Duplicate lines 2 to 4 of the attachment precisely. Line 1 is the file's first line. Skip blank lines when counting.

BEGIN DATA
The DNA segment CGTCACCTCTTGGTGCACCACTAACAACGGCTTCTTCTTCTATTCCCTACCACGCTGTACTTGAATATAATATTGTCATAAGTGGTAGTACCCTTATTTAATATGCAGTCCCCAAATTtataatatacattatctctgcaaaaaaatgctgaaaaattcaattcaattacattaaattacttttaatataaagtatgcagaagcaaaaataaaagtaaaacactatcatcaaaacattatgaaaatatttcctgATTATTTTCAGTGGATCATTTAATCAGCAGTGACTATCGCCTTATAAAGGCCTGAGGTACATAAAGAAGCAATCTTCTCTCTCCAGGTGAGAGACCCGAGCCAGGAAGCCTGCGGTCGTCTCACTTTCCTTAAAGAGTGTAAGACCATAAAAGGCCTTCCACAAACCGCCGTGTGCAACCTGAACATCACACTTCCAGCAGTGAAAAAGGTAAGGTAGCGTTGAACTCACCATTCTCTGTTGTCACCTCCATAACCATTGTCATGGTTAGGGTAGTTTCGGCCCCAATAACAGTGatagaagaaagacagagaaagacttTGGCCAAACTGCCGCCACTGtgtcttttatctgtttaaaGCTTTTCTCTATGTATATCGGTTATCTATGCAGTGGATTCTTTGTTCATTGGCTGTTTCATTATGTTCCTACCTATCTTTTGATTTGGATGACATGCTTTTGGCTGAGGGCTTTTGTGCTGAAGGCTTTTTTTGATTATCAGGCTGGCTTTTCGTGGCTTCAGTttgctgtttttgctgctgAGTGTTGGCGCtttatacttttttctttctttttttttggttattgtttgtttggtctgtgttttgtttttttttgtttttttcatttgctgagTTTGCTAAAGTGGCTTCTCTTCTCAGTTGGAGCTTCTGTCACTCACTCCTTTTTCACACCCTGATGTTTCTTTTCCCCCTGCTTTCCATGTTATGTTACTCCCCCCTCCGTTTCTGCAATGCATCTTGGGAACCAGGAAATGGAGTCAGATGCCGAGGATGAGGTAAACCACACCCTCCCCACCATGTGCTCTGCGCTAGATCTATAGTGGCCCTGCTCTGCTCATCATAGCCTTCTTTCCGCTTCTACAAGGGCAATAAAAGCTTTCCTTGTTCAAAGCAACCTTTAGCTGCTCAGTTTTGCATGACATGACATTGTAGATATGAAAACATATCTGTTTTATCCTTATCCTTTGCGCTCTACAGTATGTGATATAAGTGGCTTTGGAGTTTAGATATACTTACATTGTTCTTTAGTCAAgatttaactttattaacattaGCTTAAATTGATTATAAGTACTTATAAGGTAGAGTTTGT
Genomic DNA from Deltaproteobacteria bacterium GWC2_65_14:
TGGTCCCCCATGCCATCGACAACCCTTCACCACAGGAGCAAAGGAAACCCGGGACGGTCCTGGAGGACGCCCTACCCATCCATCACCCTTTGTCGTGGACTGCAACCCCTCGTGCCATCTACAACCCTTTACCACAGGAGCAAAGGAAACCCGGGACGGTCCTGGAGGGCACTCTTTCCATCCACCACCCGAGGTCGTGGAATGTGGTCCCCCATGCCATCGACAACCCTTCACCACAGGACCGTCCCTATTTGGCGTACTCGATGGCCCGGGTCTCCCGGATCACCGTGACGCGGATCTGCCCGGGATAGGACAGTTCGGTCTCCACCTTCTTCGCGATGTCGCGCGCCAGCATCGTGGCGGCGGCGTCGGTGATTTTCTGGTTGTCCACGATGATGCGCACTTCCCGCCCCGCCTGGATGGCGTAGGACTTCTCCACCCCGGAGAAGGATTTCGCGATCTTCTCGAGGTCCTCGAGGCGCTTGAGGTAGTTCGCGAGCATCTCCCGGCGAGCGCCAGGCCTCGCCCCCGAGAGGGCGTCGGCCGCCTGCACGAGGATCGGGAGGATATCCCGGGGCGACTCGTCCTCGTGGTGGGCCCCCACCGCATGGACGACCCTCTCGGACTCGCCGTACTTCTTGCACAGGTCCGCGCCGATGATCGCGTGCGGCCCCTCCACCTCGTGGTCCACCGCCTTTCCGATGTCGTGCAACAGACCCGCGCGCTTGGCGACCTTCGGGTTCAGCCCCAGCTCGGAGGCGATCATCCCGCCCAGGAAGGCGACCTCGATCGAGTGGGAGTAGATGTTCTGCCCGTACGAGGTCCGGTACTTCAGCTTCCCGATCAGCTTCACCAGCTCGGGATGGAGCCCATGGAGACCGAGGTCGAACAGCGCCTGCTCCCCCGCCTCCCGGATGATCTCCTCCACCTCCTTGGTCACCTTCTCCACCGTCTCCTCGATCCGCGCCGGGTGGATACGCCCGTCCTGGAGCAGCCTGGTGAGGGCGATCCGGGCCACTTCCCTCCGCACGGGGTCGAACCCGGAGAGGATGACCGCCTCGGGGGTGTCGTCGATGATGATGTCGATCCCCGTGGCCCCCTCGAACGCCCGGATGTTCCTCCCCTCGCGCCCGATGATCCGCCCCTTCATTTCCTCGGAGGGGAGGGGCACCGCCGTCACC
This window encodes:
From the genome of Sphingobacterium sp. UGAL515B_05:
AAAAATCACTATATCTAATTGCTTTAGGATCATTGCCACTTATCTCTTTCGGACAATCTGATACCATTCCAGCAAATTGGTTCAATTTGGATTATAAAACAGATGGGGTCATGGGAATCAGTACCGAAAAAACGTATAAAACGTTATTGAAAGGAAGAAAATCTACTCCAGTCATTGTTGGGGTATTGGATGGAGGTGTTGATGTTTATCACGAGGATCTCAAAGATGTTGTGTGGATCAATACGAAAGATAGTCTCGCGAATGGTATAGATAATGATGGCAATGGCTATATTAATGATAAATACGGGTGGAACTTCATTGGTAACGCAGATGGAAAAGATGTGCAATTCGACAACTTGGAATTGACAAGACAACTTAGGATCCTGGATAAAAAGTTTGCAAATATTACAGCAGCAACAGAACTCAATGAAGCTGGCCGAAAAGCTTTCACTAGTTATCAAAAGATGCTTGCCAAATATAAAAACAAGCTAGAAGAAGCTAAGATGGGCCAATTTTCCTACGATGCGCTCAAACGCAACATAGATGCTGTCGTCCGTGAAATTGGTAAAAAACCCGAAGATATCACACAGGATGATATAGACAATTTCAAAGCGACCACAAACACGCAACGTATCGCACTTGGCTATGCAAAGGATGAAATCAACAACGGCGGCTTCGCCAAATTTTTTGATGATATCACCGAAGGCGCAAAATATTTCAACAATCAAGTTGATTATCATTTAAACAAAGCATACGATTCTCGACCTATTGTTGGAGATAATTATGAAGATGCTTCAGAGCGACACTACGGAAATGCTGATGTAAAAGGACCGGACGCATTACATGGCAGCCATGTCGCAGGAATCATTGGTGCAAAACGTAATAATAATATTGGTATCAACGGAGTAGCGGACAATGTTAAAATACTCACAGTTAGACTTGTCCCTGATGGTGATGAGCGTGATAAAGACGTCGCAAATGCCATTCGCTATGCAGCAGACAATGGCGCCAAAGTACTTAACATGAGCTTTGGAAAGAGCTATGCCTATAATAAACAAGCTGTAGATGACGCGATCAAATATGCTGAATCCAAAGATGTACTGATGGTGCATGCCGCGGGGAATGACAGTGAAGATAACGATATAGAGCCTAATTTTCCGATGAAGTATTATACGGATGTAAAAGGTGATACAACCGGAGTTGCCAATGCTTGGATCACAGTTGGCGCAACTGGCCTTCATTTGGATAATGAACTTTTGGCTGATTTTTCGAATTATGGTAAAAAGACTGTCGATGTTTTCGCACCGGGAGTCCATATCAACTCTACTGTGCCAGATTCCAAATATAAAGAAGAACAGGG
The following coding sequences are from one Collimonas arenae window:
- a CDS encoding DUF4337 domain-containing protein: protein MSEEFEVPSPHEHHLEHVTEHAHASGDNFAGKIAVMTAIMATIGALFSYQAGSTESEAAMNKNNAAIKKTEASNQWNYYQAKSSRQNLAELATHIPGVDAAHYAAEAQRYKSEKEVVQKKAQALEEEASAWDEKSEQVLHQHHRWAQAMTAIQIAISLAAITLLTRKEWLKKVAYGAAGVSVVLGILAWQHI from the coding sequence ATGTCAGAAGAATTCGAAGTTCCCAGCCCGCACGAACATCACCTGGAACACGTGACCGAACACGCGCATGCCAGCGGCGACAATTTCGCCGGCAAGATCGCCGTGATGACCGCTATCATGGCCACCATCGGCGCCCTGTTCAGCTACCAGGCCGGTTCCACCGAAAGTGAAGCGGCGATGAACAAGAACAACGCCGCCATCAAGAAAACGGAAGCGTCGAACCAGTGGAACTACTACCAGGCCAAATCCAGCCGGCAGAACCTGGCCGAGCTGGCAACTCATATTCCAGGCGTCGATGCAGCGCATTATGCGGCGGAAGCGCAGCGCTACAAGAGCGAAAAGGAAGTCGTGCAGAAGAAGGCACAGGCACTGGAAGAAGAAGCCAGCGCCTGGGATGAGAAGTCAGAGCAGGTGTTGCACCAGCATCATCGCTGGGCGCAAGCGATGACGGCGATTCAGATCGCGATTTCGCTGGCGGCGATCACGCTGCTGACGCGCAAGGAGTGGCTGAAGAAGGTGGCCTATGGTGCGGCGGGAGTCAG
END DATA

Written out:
Genomic DNA from Deltaproteobacteria bacterium GWC2_65_14:
TGGTCCCCCATGCCATCGACAACCCTTCACCACAGGAGCAAAGGAAACCCGGGACGGTCCTGGAGGACGCCCTACCCATCCATCACCCTTTGTCGTGGACTGCAACCCCTCGTGCCATCTACAACCCTTTACCACAGGAGCAAAGGAAACCCGGGACGGTCCTGGAGGGCACTCTTTCCATCCACCACCCGAGGTCGTGGAATGTGGTCCCCCATGCCATCGACAACCCTTCACCACAGGACCGTCCCTATTTGGCGTACTCGATGGCCCGGGTCTCCCGGATCACCGTGACGCGGATCTGCCCGGGATAGGACAGTTCGGTCTCCACCTTCTTCGCGATGTCGCGCGCCAGCATCGTGGCGGCGGCGTCGGTGATTTTCTGGTTGTCCACGATGATGCGCACTTCCCGCCCCGCCTGGATGGCGTAGGACTTCTCCACCCCGGAGAAGGATTTCGCGATCTTCTCGAGGTCCTCGAGGCGCTTGAGGTAGTTCGCGAGCATCTCCCGGCGAGCGCCAGGCCTCGCCCCCGAGAGGGCGTCGGCCGCCTGCACGAGGATCGGGAGGATATCCCGGGGCGACTCGTCCTCGTGGTGGGCCCCCACCGCATGGACGACCCTCTCGGACTCGCCGTACTTCTTGCACAGGTCCGCGCCGATGATCGCGTGCGGCCCCTCCACCTCGTGGTCCACCGCCTTTCCGATGTCGTGCAACAGACCCGCGCGCTTGGCGACCTTCGGGTTCAGCCCCAGCTCGGAGGCGATCATCCCGCCCAGGAAGGCGACCTCGATCGAGTGGGAGTAGATGTTCTGCCCGTACGAGGTCCGGTACTTCAGCTTCCCGATCAGCTTCACCAGCTCGGGATGGAGCCCATGGAGACCGAGGTCGAACAGCGCCTGCTCCCCCGCCTCCCGGATGATCTCCTCCACCTCCTTGGTCACCTTCTCCACCGTCTCCTCGATCCGCGCCGGGTGGATACGCCCGTCCTGGAGCAGCCTGGTGAGGGCGATCCGGGCCACTTCCCTCCGCACGGGGTCGAACCCGGAGAGGATGACCGCCTCGGGGGTGTCGTCGATGATGATGTCGATCCCCGTGGCCCCCTCGAACGCCCGGATGTTCCTCCCCTCGCGCCCGATGATCCGCCCCTTCATTTCCTCGGAGGGGAGGGGCACCGCCGTCACC
This window encodes: